How an App Can Help Fight Homelessness

Simmonds says Counting Us provides data about common themes of homelessness for youth, veterans, and other groups so appropriate resources can be utilized. Data collected via the app allows communities to “help as many people as possible with the resources available,” he explains. Simmonds says homelessness sends a ripple effect through the community, impacting jails, emergency rooms, tourism, and more, so reducing it also has far-reaching impacts. Henderson agrees and says those interested in reducing homelessness should consider participating in a local PIT count themselves.

Our interviews began within minutes of reaching our assigned territory, a Walmart parking lot. The interviewees we spoke to all patiently waited as we read each question and pecked at the cellphone screen. Only one camper declined the interview and gift bag. Even so, he was counted: We entered his demographics into the app’s Observation section, used for interviewees who are sleeping, unwilling to participate, or unapproachable.

It was nearly daylight when we noticed a rusty Ford van idling at the lot’s edge. John shook hands with Peter, an elderly balding man in a white stained T-shirt sitting in the driver’s seat. Peter wouldn’t turn off his van because he was afraid it might not start again.

After several questions, Monica softly inquired, “So it started when your wife died 10 years ago?”

Peter pulled age-spotted hands over his eyes and silently wept, then exhaled slowly, “Everything fell apart when I lost her.”

Monica continued with the scripted questions after Peter wished aloud for gas money to return to Florida. Our training emphasized that volunteers cannot give, or carry, money, so we couldn’t oblige. At the end of the interview, Peter thanked us for the gift bag.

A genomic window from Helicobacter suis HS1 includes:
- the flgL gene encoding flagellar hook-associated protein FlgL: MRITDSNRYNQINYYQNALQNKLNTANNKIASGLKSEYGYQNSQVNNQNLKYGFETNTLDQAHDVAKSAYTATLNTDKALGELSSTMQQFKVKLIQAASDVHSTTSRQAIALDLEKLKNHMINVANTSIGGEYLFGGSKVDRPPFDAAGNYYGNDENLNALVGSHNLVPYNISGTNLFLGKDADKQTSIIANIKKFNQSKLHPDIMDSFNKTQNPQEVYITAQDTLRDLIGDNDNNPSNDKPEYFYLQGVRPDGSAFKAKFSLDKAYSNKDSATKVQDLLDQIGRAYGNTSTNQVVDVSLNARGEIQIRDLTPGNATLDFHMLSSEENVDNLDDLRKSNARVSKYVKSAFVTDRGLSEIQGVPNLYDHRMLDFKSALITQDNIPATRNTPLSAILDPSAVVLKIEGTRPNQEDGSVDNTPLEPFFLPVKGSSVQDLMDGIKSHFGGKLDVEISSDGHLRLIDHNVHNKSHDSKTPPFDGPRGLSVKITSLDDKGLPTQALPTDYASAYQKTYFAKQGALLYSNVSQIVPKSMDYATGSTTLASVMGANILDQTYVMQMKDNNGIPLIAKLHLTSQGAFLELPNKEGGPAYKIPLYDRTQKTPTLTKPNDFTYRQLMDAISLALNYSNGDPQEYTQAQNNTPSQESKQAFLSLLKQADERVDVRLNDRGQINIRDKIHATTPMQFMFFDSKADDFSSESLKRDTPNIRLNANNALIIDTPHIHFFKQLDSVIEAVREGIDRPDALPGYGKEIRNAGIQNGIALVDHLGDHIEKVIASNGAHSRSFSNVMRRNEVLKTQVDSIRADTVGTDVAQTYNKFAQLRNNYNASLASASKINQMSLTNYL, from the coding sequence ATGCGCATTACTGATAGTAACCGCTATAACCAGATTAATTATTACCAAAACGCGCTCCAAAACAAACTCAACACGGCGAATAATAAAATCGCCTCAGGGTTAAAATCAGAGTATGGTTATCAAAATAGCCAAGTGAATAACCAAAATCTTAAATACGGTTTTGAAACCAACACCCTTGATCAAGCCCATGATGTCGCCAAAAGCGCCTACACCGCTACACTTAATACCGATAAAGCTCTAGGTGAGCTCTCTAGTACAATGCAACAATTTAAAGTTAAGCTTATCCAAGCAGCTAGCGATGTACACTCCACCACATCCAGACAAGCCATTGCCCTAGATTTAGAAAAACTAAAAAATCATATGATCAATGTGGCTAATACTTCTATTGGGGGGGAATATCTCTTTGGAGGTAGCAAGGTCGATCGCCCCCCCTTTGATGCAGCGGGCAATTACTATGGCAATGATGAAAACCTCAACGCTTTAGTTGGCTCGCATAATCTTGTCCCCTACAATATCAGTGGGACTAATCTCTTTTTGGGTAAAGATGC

As I drove home after the interviews, I felt guilty for wanting a hot shower. Sadness overtook me as I pictured Peter’s hands. During our two-year mold ordeal, I had wondered if our living situation would ever improve—then watched it deteriorate despite our best efforts. Like Peter, I used to sit in my car and cry.

I knew there were good reasons PIT volunteers shouldn’t carry or offer money, but I’d signed out at that point. I grabbed some cash and a few snacks and went back out. Peter’s van was still there, still running, when I handed the gifts through the window and said, “We all need hope—and hope comes in many forms.”

Peter’s expression rotated between smiles and tears, sometimes both. I leaned against the van wheel well and cried softly in tandem with him. Then I wished him the best, and he blessed me as I walked away.

A wave of gratitude washed over me when I got home, walked into our hallway, and inhaled clean air. We were ill, frightened, and overwhelmed when forced from our mold-contaminated home 19 years ago. But a librarian’s gift of a dictionary for my son’s homework assignments provided me with hope. Hope that our house would be remediated and we’d move back home. Hope that people cared.

Innovative housing programs are often the outgrowth of community members asking «why doesn’t someone do something?» and then doing it themselves, using HUD grants based on need and PIT count data. HUD allocates money for programs supporting its mission “to create strong, sustainable, inclusive communities and quality affordable homes for all.” HUD grantees include state and local governments, nonprofit and for-profit organizations, public housing authorities, tribal entities, and communities interested in ending homelessness. Grantees must demonstrate the extent of homelessness in their community using data provided by the PIT count.